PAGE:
The Model 887A has three basic operating modes: DC, AC, and TVM. In
the dc mode, the input voltage is connected through the DC Attenuator to the
NULL Detector and Kelvin-Varley Divider. The DC Attenuator attenuates input
voltages above 11 volts to values within the 0- to 11-volt operating range
of the Kelvin-Varley Divider. The Kelvin-Varley Divider is adjusted to make
the output voltage equal to the unknown input voltage. When they are equal,
the Null Detector will indicate zero on the meter.
unknown voltage can then be read from the frontpanel dials which are
mechanically linked to the Kelvin-Varley Divider. In the ac mode, the input
signal is connected to the AC to DC Converter where the ac voltage is
voltage is then compared to the reference voltage as in the dc mode. In the
TVM mode, the Kelvin-Varley Divider and Reference Power Supply are
disconnected and the input signal is connected directly to the Null
In this case the Null Detector functions as a conventional
Figure 5-14 shows the block diagram for the 887A Differential
Voltmeter. As seen in this figure, the circuit is mainly composed of an ac
to dc converter, a dc input attenuator, a dc transistorized voltmeter (TVM),
and an extremely accurate 0- to 11-volt reference. The dc input attenuator
reduces the input voltage by a factor of 100 on the 1000- and 100-volt dc
range. The TVM uses a Null Detector, an attenuator, and a meter to obtain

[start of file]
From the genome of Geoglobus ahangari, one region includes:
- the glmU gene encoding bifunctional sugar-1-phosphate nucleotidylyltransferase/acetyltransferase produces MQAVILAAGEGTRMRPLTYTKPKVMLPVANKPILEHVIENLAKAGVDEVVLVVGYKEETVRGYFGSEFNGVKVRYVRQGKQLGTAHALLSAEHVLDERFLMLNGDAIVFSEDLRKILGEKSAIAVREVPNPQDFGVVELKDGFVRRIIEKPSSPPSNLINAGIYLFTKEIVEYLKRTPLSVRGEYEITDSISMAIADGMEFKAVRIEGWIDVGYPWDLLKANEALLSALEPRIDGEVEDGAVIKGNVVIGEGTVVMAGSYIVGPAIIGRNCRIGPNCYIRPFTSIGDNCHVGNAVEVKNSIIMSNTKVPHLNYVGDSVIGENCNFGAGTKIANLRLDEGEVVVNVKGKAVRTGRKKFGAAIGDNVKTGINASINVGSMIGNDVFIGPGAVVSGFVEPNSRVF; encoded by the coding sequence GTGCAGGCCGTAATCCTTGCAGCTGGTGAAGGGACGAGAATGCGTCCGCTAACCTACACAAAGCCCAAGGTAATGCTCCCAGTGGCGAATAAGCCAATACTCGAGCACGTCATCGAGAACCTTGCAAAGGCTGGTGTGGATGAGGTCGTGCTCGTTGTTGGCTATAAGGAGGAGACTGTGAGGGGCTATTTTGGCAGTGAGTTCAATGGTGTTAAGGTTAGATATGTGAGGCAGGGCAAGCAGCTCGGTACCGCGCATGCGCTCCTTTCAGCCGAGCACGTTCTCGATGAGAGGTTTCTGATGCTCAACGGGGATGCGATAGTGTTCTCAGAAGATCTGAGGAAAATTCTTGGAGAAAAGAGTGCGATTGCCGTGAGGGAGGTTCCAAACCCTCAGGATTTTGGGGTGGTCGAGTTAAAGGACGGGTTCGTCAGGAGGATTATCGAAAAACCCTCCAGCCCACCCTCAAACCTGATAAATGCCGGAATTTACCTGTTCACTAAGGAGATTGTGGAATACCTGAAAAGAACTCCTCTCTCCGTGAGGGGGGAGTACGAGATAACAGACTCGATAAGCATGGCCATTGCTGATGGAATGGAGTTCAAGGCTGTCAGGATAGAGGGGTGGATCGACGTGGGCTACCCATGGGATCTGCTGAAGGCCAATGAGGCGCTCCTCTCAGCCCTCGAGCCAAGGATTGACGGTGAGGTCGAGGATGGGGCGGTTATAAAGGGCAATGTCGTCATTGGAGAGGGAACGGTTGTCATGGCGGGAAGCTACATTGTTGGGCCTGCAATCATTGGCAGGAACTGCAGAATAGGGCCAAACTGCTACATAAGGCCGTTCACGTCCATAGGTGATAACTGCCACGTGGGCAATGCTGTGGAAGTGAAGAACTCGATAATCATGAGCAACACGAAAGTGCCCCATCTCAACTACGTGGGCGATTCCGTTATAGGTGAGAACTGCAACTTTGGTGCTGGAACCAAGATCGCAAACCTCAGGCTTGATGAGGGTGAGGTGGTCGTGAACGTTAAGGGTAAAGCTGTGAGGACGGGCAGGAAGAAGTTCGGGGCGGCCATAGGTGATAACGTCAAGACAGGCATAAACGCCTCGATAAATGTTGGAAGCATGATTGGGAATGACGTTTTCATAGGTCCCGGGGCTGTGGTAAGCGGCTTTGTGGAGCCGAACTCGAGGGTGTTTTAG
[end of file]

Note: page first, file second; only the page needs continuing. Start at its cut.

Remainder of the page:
high sensitivity. The 0- to 11-volt reference uses a range divider and a
Kelvin-Varley attenuator to make the output of two well-regulated zener
diodes adjustable. Refer to the functional schematic for more detail. This
schematic is designed to aid in the understanding of circuit theory and
troubleshooting. The signal flow is from left to right and the components
are laid out in a functionally logical manner.
The overall operation of the voltmeter may be summarized as follows:
To measure the approximate value of a dc voltage between 0 and 11 volts, the
unknown voltage is connected directly across the TVM attenuator.
attenuator is set in such a way that the maximum voltage for each range is
reduced to a signal of 1 millivolt (100 microvolts for the 1-volt range in
the highest null mode). The signal is then applied to the null detector and
causes 100 microamperes to flow through the meter for full-scale deflection.
To accurately measure this dc voltage, the unknown voltage is connected
across the series combination of the TVM and the 0- to 11-volt reference.
The reference voltage is then adjusted with the five voltage readout dials
until it matches the unknown voltage as indicated by the TVM. For voltages
between 11 and 1100 volts, the dc input attenuator divides the unknown
voltage by 100.
The 887A then operates essentially the same as for
measurements from 0 to 11 volts.
All ac measurements are made by first
converting the ac input voltage to a dc voltage by means of the ac to dc
converter. The 887A then operates essentially the same as for approximate
and accurate dc measurements.